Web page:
Crohn’s Disease Overview: Symptoms, Complications, Causes and Treatment Options
Crohn’s disease is an inflammatory condition that causes inflammation within the digestive tract of a patient. The prevalence of the condition has increased significantly over the last few decades, especially from the 1970s. Recent studies have shown that for every 100,000 individuals, approximately 9.2 would show symptoms that match the criteria for diagnosis with Crohn’s disease1. Data has also suggested that a new diagnosis of the condition is most common among patients aged between 15 and 29.
Various parts of the patient’s digestive tract can be affected by the inflammation caused by Crohn’s disease, which is why symptoms may vary from one patient to another patient. While it is currently not possible to completely cure this inflammatory bowel disease, there are many treatment options available that can assist with managing the symptoms caused by the condition.
Symptoms Of Crohn’s Disease
An important aspect related to Crohn’s disease is the fact that this particular condition may affect more than just the gastrointestinal tract. Even though digestive issues are usually some of the first symptoms that develop, patients often find that they start to experience symptoms outside of their digestive system as the disease progresses.
Common symptoms that a patient may experience when they develop Crohn’s disease may include:
- Blood may sometimes be present in the stool
- Fatigue and fever are also common symptoms
- The patient may experience weight loss and a reduced appetite
- The region around the patient’s anus may become painful; drainage may also occur in the area
- The patient’s abdomen may become painful
Some patients may also develop mouth sores when they have Crohn’s disease. The condition may also cause inflammation to occur in the joints and the eyes. Some patients experience skin inflammation, as well as inflammation in the bile ducts and the liver.
Causes And Risk Factors Of Crohn’s Disease
While the specific causes of Crohn’s disease are not clearly understood yet, many advancements have already been made. Scientists have identified a range of risk factors that make a patient more likely to develop this particular condition.
In one scientific paper2, medical experts explain that smoking may increase the risk of Crohn’s disease by as much as 100%, making the patient two times as likely to develop the condition.
There are other risk factors that have been associated with the condition as well. A family history of Crohn’s disease seems to increase the likelihood of a patient developing the condition. Furthermore, some studies have found that factors such as age, ethnicity, and the geographical location of the patient also plays a role in their risk for Crohn’s disease. Patients who frequently rely on the use of non-steroidal anti-inflammatory drugs, such as Naproxen Sodium, Ibuprofen, and Diclofenac Sodium, are also at a higher risk of experiencing an increased severity in their Crohn’s disease symptoms.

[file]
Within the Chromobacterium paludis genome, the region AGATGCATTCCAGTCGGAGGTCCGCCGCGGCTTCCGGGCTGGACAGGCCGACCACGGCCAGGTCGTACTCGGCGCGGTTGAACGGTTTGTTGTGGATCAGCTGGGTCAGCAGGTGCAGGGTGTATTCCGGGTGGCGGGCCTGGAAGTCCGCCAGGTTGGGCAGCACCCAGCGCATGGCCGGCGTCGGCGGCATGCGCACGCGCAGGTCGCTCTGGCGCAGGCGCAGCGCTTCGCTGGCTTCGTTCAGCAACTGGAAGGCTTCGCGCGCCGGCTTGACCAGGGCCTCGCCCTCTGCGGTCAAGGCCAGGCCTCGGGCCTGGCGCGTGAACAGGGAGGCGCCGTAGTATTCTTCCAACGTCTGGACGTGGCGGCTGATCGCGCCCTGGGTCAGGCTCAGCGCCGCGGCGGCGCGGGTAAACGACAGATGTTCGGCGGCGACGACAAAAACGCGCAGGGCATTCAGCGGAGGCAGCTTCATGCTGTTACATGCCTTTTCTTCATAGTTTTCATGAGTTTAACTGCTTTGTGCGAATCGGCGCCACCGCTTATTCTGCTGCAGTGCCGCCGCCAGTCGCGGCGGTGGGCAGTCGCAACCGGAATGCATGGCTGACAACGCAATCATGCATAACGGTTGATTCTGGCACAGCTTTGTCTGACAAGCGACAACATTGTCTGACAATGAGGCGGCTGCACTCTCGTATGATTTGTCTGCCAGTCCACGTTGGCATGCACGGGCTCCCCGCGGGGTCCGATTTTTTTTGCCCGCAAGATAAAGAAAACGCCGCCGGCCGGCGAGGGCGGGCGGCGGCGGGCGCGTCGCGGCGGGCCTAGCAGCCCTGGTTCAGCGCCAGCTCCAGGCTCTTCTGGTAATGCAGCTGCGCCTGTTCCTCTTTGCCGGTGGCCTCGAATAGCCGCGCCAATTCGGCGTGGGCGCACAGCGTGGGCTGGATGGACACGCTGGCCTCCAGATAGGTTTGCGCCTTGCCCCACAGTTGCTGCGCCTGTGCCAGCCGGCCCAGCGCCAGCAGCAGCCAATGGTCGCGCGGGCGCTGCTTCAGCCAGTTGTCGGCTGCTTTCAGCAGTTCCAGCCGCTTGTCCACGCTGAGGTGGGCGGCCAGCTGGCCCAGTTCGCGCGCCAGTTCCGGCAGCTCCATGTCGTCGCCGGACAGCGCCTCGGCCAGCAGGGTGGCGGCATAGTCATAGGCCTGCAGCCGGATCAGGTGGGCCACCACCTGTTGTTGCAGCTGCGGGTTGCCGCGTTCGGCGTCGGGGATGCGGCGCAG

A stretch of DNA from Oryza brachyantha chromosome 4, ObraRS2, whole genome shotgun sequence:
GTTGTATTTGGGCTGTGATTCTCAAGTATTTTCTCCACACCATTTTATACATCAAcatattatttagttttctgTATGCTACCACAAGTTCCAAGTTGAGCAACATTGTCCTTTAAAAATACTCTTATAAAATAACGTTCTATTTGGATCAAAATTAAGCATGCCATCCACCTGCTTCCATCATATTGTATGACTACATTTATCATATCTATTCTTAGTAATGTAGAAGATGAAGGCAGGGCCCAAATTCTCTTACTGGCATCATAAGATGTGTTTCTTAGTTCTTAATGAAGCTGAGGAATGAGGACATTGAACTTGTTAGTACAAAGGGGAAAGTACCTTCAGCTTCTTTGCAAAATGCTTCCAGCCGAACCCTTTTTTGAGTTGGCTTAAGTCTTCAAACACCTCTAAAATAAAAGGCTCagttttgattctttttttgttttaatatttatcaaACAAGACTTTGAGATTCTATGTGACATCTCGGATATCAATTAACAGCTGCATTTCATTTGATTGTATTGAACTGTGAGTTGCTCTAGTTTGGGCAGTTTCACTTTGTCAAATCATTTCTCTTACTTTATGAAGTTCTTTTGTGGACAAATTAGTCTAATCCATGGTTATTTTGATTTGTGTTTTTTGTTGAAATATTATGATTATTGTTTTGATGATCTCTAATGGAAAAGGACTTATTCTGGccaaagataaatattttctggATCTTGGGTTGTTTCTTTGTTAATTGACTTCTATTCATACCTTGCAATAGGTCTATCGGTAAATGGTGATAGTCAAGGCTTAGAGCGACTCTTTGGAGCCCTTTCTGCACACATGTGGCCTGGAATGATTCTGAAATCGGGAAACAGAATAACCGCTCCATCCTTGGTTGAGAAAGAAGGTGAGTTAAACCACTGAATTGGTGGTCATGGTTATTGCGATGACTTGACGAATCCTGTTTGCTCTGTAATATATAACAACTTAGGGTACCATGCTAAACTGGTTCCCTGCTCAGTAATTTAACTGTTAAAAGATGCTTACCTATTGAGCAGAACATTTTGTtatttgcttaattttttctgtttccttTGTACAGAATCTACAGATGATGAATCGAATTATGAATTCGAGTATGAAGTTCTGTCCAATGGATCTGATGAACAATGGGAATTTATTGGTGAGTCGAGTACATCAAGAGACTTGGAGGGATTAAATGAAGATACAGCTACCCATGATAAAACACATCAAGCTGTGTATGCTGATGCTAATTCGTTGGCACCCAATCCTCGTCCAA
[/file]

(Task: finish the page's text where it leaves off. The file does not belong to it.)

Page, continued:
Possible Complications Of Crohn’s Disease
It is important to understand that Crohn’s disease can cause various complications, depending on how severe the condition is, what parts of the digestive tract is affected, and how well the patient’s condition is managed. The complications that may be caused by Crohn’s disease include:
- Bowel obstruction may occur
- Ulcers can develop due to the chronic inflammation
- Fistulas can develop
- The skin of the anus may develop a small tear, where an infection can then occur, leading to a condition known as anal fissure
- Patients may develop nutritional imbalances and deficiencies
- Colon cancer risk is increased
Current Treatment Options For Crohn’s Disease
There are many ways to treat Crohn’s disease, even though the disease cannot be completely cured. Medical scientists are constantly working on advancing research on treatment techniques to find new ways to target the condition, reduce inflammation, and reduce the risk of frequent recurrences of the symptoms.
One paper3 suggests that patients should undergo appropriate tests to determine if they have nutritional deficiencies. These issues should then be targeted in their treatment plan. Depending on the severity of the condition, pharmaceutical treatment options may include the use of antibiotics, corticosteroids, 6-mercaptopurine agents, anti-tumor necrosis factor agents, and azathioprine.
In more serious cases of Crohn’s disease, especially where complications have occurred, hospitalization may sometimes be required, and a physician may recommend the patient undergo surgery.
Inflammation that occurs in the digestive system can be caused by Crohn’s disease, a chronic inflammatory condition that can lead to symptoms such as abdominal pain, diarrhea, bloody stool, and fatigue. Treatments that have been made available help to control the inflammation, while dietary changes can also bring about positive change in the gastrointestinal tract among patients with diagnosed Crohn’s disease.
1 O. Hovde, B.A. Moum. Epidemiology and clinical course of Crohn’s disease: Results from observational studies. World Journal of Gastroenterology. 21 April 2012. https://www.ncbi.nlm.nih.gov/pmc/articles/PMC3332285/
2 S.S. Mahid, K.S. Minor, R.E. Soto, C.A. Hornung, S. Galandiuk. Smoking and inflammatory bowel disease: a meta-analysis. Mayo Clinic Proceedings. November 2006. https://www.ncbi.nlm.nih.gov/pubmed/17120402/
3 T. Wilkins, K. Jarvis, J. Patel. Diagnosis and management of Crohn’s disease. American Family Physician Journal. 15 December 2011. https://www.ncbi.nlm.nih.gov/pubmed/22230271